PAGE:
Sir Dave Richards, one of the most influential men in English football, reacted with "sadness" at discovering "the greatest nation in world football cannot host the World Cup".
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Sir Dave, an FA Executive Committee member and chairman of both Team England and the Premier League, told ESPNsoccernet soon after he heard the news from Zurich: "It is a real shame that the greatest nation in world football cannot host the World Cup. Why? I don't really know.
"[There are] Lots of reasons, you can say the media, but there is always someone else, others to blame.
"But perhaps it's time for change, the way FIFA decide such important issues like this, the most important of them all. If anything good comes from it, it will be the call for change."
Sir Dave knows that many of the English game's figureheads and legends will not be alive by the time England get the chance to host a World Cup again.
"The earliest will be 2030 and none of us will be around," he said. "None of the boys of '66, and who knows what FIFA will be like then, what the FA will be like or whether the FA would want to bid again for the World Cup. So who knows when we will ever get the World Cup back here, if at all."
To add insult to injury, FIFA have offically revealed that England were eliminated in the first round of voting, with just two votes in their favour, one of which was from English board member Geoff Thompson.
"[It is] Terrible," Sir Dave added. "How big a blow is this for football in our country? I will have to think long and hard about that question."
Ken Bates, an old adversary of Sepp Blatter and FIFA, advocates a European breakaway from world football's governing body - even if means dismantling the World Cup. The Leeds United chairman is not afraid to voice his feelings currently whispered only in private by many Premier League chairmen.
The all-powerful clubs and the Premier League are fed up of handing over their priceless playing assets for England duty, and having their multi-million pound players returned damaged and injured. The clubs are privately fuming at FIFA 'borrowing' their players for no fee for World Cups.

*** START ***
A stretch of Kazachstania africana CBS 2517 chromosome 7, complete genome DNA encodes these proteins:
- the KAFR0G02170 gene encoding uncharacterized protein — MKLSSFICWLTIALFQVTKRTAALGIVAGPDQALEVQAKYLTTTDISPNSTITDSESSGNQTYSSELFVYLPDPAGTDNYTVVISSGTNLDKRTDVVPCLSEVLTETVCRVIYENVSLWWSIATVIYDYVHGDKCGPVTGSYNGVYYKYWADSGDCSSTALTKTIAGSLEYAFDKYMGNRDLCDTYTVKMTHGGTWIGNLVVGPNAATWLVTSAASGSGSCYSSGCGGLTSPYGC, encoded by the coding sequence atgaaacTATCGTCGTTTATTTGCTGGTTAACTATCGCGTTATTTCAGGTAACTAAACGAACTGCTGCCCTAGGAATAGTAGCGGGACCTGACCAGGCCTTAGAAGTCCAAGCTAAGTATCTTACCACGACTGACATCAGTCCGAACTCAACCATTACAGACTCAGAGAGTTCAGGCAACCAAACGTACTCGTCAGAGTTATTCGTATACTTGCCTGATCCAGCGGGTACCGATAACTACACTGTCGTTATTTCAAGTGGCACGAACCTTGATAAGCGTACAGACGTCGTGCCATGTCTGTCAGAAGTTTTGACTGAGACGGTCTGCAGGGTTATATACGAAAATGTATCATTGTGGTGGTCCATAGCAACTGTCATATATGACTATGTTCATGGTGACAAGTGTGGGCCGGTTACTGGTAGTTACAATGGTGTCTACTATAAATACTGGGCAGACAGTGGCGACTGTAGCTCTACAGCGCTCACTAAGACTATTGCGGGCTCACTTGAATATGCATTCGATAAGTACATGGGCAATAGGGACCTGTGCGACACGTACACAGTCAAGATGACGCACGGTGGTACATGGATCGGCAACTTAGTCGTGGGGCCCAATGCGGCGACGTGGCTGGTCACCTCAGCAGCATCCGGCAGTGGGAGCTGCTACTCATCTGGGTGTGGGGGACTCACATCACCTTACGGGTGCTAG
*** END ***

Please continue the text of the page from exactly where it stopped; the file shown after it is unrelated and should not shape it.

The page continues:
Bates told ESPNsoccernet: "In my opinion the awarding of the World Cup to Russia instead of England is a disgrace, and it leaves me wondering whether it's even worth the effort taking part in FIFA's two bob World Cup competition.
"FIFA is a case of the tail wagging the dog, of authority without responsibility."
Bates is also no friend of Roman Abramovich to whom he sold Chelsea, and with whom he fell out.
"If the experience of Chelsea fans who went to Moscow for the Champions League final is anything to go by, then it is clear supporters heading to Russia for the World Cup will find the same sort of fleecing of the ordinary fans who had to fork out an absolute fortune for tickets.
"At least, I was glad to see Mr Abramovich in Zurich wearing a tie - perhaps he knew something. It's bad enough awarding the World Cup to such a marginal country as Russia then God only knows whey they have gone for Qatar."
Bates sounded the battle cry against FIFA and the way it dominates world football, despite allegations of corruption and an unfair and distorted system of deliberating on World Cup bids.
He said: "I can only repeat what I said 10 years ago ... the European countries should resign form FIFA and tell them what they can do with the 2018 World Cup.
"I would suggest that all the broadcasters bid low, or don't bid at all for the TV rights for 2018, and if they put in a very, very low figure, that will let FIFA know what we think about it, because all FIFA is interested in is the money generated by the World Cup.
"Finally, I believe that England should disregard FIFA, the World Cup and concentrate on promoting English football, and let FIFA, Russia, and Qatar get on with it."
Meanwhile, Graham Taylor believes a perception of England as "arrogant'' and "know-alls'' ended their hopes of winning the 2018 World Cup but thinks their dismal showing in the voting could prompt investigations into the running of FIFA.
Taylor, speaking to Radio Five Live, said: "I ask the question 'what were we expecting?'. FIFA, for me, is full of people who say 'yes' to your face and 'no' behind your back. Their reputation has not changed for many years.
"We (England) have little or no influence; we are considered to be arrogant and know-alls and FIFA don't have to answer to anyone. I'm surprised that we're surprised. This has been going on for years and we've been aware of a lot of things going on around the back.''
British media investigations into FIFA practices and the conduct of influential members have been cited as one of the reasons England fared so badly in the voting, but Taylor believes they could yet come into their own.
"I have a feeling, perhaps, that it might be time...that they really need looking into and investigating and our journalists are very good at that. How long has this been going on? How long have been questions been asked of FIFA and when have they answered them?
"You don't want take away from Russia or Qatar but it may be that this is the trigger for it to get looked into.''